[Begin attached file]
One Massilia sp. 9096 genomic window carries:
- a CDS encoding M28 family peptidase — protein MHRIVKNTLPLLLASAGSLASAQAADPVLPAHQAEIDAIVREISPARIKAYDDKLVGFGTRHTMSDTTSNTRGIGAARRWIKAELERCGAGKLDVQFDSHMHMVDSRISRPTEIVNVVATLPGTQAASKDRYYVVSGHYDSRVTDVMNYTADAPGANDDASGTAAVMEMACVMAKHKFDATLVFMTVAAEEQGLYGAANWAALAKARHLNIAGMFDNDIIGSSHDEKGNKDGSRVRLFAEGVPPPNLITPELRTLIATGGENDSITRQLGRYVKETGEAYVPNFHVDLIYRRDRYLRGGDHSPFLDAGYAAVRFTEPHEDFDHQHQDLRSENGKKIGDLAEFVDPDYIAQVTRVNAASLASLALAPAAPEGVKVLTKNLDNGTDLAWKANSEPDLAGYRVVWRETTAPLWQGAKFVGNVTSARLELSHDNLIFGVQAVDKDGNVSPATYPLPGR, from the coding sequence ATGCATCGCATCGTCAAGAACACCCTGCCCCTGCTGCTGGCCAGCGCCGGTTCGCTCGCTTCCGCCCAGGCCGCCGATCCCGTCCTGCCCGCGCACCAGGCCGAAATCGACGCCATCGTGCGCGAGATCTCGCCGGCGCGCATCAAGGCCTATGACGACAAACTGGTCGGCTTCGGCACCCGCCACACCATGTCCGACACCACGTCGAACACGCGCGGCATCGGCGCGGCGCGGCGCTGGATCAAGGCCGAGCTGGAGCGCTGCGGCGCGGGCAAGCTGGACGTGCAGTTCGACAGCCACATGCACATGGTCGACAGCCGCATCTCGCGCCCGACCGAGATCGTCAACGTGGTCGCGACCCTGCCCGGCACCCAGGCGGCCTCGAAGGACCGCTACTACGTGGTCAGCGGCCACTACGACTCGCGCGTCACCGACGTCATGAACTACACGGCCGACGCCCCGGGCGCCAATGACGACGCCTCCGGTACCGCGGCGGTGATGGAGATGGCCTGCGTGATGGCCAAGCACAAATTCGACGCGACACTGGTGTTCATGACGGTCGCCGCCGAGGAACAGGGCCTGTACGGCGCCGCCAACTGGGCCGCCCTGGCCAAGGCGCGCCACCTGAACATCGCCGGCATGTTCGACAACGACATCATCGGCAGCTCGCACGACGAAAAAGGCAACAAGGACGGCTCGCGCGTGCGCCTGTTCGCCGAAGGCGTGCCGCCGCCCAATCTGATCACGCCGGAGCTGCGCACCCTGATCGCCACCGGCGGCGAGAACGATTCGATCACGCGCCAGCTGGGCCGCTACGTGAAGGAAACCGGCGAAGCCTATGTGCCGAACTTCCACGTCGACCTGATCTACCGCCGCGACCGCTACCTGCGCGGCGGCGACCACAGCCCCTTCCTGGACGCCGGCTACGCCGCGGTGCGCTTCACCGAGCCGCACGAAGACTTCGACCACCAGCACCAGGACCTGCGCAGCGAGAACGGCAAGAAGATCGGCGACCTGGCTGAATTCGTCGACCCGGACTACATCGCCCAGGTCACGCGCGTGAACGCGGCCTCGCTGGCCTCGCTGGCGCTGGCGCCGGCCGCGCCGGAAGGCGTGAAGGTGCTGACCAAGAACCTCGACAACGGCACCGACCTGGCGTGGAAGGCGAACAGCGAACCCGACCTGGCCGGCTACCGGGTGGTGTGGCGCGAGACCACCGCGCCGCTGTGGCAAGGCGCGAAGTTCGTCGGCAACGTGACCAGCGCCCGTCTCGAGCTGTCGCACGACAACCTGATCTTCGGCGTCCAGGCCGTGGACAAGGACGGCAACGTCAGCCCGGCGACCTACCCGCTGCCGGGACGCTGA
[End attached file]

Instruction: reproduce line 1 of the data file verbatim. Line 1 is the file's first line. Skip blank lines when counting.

One Massilia sp. 9096 genomic window carries: